Saturday 14 May 2011

The last garden of Ulla Molin

A narrow path through the ivy

Ulla Molin was a trendsetting Swedish designer of small gardens and outdoor spaces. She used a very chaste and strict style with some few distinct plants and often ground covers arranged in big irregular, settled blocks. Among her favorite plants we can find Antennaria, Asarum, Hedera, Buxus and ferns.

This week our students at the garden design course in Alnarp made an excursion to Lund with the aim to study private gardens and the last garden made by Ulla Molin was one of them. In the yard there are a couple of apartment blocks with different small garden spaces. In one of them we found pruned box globes planted directly in the gravel or in elevated concrete cylinders. She has created a unique spatiality in the yard by using very few expressions. “Great design”, the students thought.

Box globes in the garden of Ulla Molin

The entrance to the garden with post boxes on the wall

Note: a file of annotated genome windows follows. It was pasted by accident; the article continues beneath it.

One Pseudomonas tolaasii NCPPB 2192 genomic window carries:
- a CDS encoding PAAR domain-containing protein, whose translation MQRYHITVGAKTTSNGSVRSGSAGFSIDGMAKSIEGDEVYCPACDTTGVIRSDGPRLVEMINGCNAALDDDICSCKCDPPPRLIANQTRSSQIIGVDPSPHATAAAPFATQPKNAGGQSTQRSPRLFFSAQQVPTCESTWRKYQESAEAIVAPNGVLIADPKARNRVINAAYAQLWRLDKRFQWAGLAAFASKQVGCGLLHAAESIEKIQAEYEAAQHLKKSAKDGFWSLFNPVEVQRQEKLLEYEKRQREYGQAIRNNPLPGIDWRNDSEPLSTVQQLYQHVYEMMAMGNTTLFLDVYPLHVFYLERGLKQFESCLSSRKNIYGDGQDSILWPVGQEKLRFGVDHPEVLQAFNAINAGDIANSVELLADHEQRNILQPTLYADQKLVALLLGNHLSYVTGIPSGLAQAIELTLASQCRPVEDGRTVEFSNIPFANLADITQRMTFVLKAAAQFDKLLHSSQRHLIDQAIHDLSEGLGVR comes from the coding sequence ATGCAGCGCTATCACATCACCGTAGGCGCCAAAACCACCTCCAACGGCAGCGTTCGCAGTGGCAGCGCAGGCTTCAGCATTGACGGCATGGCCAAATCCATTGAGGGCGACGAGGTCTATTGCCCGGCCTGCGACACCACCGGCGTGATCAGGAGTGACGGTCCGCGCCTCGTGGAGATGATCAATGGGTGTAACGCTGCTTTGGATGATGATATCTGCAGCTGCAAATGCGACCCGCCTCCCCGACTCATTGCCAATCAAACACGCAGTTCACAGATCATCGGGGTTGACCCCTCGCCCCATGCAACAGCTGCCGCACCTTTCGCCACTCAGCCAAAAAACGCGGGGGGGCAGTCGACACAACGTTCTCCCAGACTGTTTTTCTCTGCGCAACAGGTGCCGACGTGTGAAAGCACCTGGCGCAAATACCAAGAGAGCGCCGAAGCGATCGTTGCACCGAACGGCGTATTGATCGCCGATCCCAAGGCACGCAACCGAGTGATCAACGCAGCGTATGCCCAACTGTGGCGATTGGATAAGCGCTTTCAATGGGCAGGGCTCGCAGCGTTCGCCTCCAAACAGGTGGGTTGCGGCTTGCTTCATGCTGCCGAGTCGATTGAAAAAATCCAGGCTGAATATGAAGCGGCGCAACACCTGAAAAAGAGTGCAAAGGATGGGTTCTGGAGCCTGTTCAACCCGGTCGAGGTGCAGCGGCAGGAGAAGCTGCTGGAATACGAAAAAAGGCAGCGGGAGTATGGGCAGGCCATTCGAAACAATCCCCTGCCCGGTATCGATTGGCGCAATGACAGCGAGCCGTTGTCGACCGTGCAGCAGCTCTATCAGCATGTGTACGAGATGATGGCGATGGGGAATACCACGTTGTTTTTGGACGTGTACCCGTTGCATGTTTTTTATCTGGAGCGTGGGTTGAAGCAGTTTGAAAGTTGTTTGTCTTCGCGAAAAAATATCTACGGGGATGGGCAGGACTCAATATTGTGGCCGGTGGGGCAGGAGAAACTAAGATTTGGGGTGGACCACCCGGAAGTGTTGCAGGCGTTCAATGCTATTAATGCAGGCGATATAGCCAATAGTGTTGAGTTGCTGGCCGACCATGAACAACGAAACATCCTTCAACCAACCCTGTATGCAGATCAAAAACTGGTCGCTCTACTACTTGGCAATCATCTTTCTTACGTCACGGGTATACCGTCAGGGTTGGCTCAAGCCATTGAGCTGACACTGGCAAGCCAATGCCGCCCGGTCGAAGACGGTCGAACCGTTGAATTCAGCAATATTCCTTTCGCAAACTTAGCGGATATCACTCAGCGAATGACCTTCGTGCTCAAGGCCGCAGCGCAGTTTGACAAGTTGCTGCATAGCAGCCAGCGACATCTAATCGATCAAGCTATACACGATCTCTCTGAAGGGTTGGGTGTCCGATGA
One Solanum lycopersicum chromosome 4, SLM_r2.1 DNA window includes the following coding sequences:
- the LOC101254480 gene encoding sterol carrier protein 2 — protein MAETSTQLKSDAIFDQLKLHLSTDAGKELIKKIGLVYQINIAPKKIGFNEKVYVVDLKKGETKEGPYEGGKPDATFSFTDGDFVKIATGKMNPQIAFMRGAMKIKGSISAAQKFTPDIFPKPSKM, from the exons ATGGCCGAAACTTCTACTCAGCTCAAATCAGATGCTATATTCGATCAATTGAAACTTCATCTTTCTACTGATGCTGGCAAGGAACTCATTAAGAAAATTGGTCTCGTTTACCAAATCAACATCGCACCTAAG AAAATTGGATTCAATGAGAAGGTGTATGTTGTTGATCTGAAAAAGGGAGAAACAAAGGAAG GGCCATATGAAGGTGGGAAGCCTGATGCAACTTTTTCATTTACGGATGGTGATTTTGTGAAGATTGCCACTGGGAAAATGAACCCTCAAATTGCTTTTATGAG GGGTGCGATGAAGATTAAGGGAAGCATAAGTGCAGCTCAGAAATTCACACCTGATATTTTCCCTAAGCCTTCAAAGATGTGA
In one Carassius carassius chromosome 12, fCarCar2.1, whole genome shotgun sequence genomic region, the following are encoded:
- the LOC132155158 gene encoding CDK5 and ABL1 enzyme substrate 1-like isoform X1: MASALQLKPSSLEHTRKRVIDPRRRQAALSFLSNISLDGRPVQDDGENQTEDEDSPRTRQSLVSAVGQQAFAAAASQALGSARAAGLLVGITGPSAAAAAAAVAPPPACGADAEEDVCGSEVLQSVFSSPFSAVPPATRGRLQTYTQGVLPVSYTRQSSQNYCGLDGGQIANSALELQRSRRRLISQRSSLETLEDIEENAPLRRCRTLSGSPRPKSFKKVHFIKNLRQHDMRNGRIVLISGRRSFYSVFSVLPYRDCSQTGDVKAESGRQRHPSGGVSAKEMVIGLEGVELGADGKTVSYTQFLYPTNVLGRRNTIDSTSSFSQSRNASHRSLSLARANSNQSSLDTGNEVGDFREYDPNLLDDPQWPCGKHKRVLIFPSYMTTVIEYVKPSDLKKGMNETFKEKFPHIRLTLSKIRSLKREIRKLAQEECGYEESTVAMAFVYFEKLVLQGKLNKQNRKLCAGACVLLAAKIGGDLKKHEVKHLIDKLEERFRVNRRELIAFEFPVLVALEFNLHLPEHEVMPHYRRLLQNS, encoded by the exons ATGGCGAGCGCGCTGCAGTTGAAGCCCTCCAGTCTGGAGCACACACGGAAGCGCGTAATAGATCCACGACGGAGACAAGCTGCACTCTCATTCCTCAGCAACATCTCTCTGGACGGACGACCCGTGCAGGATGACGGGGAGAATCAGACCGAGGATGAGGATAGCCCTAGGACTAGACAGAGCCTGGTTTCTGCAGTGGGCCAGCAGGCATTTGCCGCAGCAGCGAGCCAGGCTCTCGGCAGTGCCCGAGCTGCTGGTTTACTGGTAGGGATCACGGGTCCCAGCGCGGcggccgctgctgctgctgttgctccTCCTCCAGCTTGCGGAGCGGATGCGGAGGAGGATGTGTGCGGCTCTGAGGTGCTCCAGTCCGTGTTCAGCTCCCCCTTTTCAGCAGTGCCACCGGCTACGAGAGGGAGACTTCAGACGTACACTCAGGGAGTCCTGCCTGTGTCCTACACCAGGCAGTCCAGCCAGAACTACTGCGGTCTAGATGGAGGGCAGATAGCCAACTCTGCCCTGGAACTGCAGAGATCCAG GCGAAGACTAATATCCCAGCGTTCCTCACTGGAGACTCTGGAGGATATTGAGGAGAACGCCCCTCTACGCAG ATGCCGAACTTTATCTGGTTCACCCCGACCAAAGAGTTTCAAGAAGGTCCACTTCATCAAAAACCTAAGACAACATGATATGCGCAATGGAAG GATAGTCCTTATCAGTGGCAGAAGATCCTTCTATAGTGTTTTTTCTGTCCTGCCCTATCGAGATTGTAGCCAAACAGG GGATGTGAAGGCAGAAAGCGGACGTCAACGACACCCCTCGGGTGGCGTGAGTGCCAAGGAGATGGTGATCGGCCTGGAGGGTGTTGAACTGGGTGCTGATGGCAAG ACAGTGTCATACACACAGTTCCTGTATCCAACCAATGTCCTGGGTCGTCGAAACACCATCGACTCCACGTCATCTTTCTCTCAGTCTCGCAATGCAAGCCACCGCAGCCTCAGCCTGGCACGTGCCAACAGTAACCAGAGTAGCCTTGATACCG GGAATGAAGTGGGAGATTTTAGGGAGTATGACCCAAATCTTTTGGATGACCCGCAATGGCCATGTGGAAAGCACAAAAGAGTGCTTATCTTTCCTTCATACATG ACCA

The small woodland in Tim's garden 

The first private garden to visit this day was the garden of Tim Delshammar and his family. Tim who is a landscape architect working as a teacher in Alnarp has made a nice little garden divided into small rooms by hedges and fences. Just behind the front garden it is a small woodland with globes of box and privet. The ground is covered by Asarum, Brunnera, Epimedium, Pulmonaria, ferns and bulbs. The influence from Ulla Molin is obvious. 

Inside the garden of Lotte Möller

As a great final of the day we visited the garden of the author and garden writer Lotte Möller. She has through the years made a wonderful, wild and peaceful garden in central Lund. Some of the plants she just allow to grow anywhere in the garden if they can find a place to root by themselves. But despite the garden looks like it was left to grow entirely by its own, it is on the contrary actually carefully maintained and finely attended.   

A paradise in Lund - the natural garden of Lotte Möller


  1. The second picture has a Japanese Zen feeling.

  2. Yes, I agree. Ulla Molin was certainly inspired by the Japanese garden style.

  3. Hi Peter, just found the article about the gardens of Ulla Moin.
    I am going up to sweden tomorrow and I had an old article about Ulla Moin in THE GARDEN ILLUSTRATED and was looking for more information.
    Nice blog. Greetings from germany Sibylle